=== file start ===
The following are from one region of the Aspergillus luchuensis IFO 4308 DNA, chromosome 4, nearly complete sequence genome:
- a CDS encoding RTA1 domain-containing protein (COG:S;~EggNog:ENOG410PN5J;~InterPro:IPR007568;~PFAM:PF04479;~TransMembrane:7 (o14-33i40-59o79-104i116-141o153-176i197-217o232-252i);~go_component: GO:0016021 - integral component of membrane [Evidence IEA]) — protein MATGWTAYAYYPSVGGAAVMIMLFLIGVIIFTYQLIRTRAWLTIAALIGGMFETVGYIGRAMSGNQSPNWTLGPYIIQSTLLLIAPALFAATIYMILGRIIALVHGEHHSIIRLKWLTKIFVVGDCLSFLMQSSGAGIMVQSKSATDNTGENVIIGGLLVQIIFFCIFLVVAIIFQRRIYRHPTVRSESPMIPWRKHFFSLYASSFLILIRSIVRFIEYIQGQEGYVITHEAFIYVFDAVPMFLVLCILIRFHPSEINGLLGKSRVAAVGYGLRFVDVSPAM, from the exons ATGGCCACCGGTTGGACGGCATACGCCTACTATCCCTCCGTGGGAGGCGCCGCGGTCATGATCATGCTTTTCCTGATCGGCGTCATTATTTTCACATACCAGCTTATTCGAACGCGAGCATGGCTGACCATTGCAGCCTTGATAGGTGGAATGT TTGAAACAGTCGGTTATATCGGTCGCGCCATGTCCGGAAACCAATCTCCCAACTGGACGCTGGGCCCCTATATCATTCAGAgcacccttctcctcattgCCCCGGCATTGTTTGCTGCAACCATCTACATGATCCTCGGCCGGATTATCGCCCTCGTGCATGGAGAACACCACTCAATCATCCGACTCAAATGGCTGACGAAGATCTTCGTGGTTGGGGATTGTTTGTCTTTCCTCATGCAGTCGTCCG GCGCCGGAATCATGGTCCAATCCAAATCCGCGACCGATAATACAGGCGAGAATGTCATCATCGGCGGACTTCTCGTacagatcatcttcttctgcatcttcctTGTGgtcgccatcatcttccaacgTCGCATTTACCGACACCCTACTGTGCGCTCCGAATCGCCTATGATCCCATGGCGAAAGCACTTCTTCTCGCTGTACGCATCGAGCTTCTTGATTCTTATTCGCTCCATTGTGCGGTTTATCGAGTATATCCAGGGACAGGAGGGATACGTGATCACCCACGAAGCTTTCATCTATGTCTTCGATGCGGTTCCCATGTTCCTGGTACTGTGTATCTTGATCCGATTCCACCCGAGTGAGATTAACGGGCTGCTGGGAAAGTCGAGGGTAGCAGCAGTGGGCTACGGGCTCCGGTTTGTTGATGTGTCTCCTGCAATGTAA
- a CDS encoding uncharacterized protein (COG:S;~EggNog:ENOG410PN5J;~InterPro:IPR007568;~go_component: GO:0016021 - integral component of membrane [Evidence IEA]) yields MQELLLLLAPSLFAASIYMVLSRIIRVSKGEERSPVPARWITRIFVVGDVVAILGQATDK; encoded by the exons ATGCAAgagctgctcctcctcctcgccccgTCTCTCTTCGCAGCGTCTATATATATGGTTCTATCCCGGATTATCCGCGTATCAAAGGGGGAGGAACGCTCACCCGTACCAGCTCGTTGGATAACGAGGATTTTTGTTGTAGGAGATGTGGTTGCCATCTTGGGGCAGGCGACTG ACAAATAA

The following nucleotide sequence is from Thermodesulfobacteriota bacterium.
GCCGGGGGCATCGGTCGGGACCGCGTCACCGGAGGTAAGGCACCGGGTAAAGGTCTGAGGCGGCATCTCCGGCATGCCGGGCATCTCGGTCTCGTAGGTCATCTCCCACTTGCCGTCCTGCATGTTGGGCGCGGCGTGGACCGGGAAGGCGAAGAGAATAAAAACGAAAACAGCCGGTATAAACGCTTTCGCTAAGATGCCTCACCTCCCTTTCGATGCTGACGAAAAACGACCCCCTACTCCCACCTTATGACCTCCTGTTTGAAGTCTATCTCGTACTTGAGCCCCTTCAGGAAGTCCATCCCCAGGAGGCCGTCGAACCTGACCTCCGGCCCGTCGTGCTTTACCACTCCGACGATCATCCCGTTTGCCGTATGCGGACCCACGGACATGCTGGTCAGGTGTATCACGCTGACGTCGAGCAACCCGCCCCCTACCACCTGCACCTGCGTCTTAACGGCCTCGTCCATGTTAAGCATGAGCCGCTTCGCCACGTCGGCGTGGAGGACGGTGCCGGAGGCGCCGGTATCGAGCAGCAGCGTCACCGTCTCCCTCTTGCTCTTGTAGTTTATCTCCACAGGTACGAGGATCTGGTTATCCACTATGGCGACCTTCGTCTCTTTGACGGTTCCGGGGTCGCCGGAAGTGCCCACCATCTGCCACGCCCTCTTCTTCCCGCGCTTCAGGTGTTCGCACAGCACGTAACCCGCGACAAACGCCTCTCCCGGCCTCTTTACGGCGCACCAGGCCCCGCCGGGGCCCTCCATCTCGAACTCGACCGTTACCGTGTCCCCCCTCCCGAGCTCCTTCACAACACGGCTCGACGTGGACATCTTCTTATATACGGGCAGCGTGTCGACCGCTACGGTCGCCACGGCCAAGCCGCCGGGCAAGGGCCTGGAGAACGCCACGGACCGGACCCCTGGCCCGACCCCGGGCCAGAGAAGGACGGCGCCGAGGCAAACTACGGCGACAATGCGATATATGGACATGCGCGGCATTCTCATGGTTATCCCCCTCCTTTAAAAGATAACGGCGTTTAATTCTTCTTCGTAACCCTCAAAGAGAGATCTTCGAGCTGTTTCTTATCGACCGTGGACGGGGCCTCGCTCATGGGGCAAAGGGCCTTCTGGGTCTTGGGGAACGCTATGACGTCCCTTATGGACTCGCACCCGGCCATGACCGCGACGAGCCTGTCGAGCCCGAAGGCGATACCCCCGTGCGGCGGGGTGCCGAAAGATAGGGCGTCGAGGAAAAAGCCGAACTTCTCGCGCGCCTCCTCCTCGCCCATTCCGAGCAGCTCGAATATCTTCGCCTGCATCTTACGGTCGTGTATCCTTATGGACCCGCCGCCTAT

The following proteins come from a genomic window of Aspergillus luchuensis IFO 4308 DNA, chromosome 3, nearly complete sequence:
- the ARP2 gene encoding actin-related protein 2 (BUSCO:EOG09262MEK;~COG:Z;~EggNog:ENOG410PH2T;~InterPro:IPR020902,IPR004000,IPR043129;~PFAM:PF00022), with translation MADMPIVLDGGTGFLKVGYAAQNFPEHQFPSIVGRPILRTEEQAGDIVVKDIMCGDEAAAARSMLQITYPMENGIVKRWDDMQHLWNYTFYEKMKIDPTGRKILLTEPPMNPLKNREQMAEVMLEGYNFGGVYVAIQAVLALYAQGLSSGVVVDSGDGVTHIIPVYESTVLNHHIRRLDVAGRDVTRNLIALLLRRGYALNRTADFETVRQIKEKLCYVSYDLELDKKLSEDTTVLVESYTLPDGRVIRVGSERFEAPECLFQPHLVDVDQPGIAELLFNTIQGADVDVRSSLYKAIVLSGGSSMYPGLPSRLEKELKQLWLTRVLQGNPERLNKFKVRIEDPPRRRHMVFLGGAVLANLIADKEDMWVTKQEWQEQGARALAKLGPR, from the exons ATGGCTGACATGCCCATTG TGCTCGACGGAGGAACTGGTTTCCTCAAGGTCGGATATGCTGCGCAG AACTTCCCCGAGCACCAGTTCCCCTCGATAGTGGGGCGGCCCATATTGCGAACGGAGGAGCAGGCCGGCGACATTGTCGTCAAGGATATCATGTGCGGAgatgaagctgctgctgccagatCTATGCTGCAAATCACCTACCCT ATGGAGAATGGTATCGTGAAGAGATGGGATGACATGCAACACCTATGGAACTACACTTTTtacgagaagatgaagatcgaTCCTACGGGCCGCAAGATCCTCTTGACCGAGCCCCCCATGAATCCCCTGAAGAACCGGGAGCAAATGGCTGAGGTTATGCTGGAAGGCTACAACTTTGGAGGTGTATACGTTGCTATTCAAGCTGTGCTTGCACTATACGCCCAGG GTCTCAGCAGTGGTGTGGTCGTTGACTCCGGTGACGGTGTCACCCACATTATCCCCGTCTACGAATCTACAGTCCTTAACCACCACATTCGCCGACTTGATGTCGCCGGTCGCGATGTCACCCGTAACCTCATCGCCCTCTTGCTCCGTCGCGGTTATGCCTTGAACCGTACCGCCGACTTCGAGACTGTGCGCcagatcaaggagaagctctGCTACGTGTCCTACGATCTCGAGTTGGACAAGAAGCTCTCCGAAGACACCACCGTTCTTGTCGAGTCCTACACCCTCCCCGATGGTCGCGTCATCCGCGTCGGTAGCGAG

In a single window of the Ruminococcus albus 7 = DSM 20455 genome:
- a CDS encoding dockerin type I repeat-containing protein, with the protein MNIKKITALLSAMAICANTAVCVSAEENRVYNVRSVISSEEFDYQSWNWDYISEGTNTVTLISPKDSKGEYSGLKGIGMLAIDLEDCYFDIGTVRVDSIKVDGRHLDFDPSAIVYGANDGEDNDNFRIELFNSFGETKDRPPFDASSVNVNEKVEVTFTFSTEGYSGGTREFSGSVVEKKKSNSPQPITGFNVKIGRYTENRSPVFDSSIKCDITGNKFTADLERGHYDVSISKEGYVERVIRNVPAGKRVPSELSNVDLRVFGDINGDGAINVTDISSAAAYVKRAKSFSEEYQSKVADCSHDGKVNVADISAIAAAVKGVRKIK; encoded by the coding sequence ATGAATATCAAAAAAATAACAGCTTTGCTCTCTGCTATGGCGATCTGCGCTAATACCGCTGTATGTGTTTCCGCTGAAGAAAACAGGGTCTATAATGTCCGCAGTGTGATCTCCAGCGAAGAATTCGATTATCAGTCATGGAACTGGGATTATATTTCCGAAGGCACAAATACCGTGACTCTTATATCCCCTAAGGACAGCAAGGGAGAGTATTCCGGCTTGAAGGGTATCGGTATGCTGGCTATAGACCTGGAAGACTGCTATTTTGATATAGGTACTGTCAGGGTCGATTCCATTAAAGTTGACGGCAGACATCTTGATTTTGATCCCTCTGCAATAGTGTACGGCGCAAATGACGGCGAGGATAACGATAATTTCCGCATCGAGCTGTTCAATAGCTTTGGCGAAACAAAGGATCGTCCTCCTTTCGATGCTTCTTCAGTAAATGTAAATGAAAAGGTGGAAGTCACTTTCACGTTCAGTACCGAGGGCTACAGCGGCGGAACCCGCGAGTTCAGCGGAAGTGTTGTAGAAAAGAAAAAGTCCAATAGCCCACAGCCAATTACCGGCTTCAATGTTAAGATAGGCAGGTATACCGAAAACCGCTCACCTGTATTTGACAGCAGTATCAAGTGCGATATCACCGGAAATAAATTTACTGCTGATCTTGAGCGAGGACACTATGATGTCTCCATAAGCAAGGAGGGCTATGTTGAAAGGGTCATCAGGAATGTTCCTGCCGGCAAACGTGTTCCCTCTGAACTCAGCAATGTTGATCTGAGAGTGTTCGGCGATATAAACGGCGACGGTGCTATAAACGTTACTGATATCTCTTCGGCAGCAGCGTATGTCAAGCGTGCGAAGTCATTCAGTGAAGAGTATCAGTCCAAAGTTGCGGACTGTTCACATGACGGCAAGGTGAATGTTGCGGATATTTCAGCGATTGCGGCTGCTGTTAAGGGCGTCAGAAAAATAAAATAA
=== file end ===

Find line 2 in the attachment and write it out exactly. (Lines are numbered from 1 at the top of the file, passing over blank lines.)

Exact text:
- a CDS encoding RTA1 domain-containing protein (COG:S;~EggNog:ENOG410PN5J;~InterPro:IPR007568;~PFAM:PF04479;~TransMembrane:7 (o14-33i40-59o79-104i116-141o153-176i197-217o232-252i);~go_component: GO:0016021 - integral component of membrane [Evidence IEA]) — protein MATGWTAYAYYPSVGGAAVMIMLFLIGVIIFTYQLIRTRAWLTIAALIGGMFETVGYIGRAMSGNQSPNWTLGPYIIQSTLLLIAPALFAATIYMILGRIIALVHGEHHSIIRLKWLTKIFVVGDCLSFLMQSSGAGIMVQSKSATDNTGENVIIGGLLVQIIFFCIFLVVAIIFQRRIYRHPTVRSESPMIPWRKHFFSLYASSFLILIRSIVRFIEYIQGQEGYVITHEAFIYVFDAVPMFLVLCILIRFHPSEINGLLGKSRVAAVGYGLRFVDVSPAM, from the exons ATGGCCACCGGTTGGACGGCATACGCCTACTATCCCTCCGTGGGAGGCGCCGCGGTCATGATCATGCTTTTCCTGATCGGCGTCATTATTTTCACATACCAGCTTATTCGAACGCGAGCATGGCTGACCATTGCAGCCTTGATAGGTGGAATGT TTGAAACAGTCGGTTATATCGGTCGCGCCATGTCCGGAAACCAATCTCCCAACTGGACGCTGGGCCCCTATATCATTCAGAgcacccttctcctcattgCCCCGGCATTGTTTGCTGCAACCATCTACATGATCCTCGGCCGGATTATCGCCCTCGTGCATGGAGAACACCACTCAATCATCCGACTCAAATGGCTGACGAAGATCTTCGTGGTTGGGGATTGTTTGTCTTTCCTCATGCAGTCGTCCG GCGCCGGAATCATGGTCCAATCCAAATCCGCGACCGATAATACAGGCGAGAATGTCATCATCGGCGGACTTCTCGTacagatcatcttcttctgcatcttcctTGTGgtcgccatcatcttccaacgTCGCATTTACCGACACCCTACTGTGCGCTCCGAATCGCCTATGATCCCATGGCGAAAGCACTTCTTCTCGCTGTACGCATCGAGCTTCTTGATTCTTATTCGCTCCATTGTGCGGTTTATCGAGTATATCCAGGGACAGGAGGGATACGTGATCACCCACGAAGCTTTCATCTATGTCTTCGATGCGGTTCCCATGTTCCTGGTACTGTGTATCTTGATCCGATTCCACCCGAGTGAGATTAACGGGCTGCTGGGAAAGTCGAGGGTAGCAGCAGTGGGCTACGGGCTCCGGTTTGTTGATGTGTCTCCTGCAATGTAA